What happens to coconut oil when it’s heated?

Coconut oil, unlike other vegetable oils is very stable when heated and does not create toxic byproducts.

It has a smoking point 177 degrees C. No oil should be heated above it’s smoking point.  Coconut oil will melt at about 25 degrees C. It becomes a clear liquid that is quite transparent.  Below this temperature it solidifies and takes on a creamy white appearance.  To liquefy the oil, simply immerse the jar in hot water for a couple of minutes.

Virgin Coconut Oil does not readily oxidise like unsaturated oils do when heated, leading to free-radical formation. It is the ideal oil for deep frying and is safe to use several times over. Hydrogenation is not caused by heating coconut oil during cooking. Hydrogenation is an industrial process where hydrogen is introduced into an oil to artificially saturate it so that it will be solid at room temperature. It alters the chemical structure of the oil and creates harmful trans-fatty acids. It is perfectly safe to heat virgin coconut oil for cooking.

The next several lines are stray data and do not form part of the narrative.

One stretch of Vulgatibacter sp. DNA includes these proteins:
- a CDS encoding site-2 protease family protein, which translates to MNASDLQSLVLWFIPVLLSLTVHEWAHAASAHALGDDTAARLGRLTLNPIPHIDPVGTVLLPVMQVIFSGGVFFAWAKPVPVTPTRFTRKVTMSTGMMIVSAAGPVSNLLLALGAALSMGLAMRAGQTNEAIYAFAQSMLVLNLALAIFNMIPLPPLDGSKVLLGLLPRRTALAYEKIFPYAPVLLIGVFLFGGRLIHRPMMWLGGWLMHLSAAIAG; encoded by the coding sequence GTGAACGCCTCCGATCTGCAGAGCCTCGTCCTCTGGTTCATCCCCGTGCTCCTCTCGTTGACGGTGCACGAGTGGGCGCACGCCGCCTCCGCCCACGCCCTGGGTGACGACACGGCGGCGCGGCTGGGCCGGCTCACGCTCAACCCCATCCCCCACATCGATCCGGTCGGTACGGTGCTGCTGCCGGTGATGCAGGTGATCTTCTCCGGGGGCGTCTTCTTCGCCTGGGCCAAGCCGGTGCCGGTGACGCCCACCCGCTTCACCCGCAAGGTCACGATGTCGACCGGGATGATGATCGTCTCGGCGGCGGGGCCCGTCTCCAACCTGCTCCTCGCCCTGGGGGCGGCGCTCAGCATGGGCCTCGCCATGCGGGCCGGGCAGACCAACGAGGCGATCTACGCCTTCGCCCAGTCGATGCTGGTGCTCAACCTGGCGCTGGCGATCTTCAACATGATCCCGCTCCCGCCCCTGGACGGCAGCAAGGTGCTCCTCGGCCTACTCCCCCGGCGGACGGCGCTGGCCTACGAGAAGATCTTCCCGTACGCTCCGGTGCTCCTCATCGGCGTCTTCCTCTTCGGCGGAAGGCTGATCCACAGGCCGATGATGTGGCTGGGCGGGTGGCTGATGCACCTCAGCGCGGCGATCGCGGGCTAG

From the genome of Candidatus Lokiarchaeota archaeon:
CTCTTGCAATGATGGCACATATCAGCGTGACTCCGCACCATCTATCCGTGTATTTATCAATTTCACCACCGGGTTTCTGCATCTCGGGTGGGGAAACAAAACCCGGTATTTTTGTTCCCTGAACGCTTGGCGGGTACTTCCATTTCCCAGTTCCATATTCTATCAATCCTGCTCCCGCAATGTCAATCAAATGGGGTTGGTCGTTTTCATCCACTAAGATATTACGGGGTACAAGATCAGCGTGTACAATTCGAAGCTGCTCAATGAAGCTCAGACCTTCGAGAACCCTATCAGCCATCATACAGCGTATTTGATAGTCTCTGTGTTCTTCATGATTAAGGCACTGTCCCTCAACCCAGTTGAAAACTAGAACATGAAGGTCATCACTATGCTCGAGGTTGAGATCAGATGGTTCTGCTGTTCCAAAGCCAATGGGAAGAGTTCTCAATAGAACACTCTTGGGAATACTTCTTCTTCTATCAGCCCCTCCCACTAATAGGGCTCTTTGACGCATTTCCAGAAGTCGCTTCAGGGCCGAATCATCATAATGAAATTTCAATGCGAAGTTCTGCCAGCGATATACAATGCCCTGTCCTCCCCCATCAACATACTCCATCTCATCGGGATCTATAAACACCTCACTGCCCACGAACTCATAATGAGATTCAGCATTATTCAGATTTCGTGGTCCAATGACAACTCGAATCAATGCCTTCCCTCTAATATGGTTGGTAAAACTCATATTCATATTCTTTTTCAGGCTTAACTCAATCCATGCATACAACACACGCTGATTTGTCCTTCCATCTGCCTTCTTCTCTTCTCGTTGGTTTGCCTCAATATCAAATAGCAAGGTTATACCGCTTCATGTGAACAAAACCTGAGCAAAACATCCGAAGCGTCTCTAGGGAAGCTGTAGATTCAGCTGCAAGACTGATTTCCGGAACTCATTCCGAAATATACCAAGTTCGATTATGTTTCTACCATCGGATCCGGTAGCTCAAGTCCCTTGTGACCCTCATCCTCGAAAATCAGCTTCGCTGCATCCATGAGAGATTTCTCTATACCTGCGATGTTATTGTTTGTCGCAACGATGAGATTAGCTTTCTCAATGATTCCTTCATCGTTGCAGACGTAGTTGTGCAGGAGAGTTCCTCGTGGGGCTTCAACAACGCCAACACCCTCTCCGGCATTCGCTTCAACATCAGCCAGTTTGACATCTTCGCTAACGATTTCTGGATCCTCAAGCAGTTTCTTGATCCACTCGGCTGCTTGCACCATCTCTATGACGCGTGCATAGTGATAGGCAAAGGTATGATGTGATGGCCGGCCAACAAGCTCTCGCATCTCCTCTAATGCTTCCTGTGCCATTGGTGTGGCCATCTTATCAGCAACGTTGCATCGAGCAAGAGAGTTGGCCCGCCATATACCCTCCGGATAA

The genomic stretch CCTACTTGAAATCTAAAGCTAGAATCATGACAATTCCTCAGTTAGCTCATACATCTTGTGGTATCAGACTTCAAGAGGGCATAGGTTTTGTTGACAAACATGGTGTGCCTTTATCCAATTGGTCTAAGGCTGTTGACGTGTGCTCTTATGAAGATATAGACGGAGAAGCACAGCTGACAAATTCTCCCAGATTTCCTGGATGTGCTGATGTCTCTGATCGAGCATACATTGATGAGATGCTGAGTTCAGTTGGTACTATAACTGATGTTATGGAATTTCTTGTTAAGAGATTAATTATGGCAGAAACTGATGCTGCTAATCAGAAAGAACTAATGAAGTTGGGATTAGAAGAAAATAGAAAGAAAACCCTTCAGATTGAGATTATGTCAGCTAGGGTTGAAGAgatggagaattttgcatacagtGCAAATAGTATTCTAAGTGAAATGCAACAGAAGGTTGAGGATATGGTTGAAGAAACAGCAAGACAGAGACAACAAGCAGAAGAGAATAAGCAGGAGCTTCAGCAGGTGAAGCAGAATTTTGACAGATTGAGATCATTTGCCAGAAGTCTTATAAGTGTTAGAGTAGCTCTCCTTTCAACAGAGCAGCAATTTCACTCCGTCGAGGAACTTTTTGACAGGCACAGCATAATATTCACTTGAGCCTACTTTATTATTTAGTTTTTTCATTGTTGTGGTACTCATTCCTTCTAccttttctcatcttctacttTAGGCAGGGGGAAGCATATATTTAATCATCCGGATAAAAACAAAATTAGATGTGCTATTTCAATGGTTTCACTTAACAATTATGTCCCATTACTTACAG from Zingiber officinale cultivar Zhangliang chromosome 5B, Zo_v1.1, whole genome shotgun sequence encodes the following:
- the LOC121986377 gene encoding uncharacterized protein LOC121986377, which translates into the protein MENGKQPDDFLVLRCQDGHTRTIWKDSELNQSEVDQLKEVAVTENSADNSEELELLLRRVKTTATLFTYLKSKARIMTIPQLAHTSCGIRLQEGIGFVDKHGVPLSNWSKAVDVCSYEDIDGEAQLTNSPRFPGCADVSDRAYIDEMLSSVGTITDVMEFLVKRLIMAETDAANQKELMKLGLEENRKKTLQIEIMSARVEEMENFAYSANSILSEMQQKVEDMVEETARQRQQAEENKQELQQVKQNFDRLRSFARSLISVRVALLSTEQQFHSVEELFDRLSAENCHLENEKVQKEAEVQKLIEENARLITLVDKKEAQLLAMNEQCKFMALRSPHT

English: Coconut oil in solid state.
English: Coconut oil in solid state. (Photo credit: Wikipedia)

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Category: FAQ on Coconut Oil

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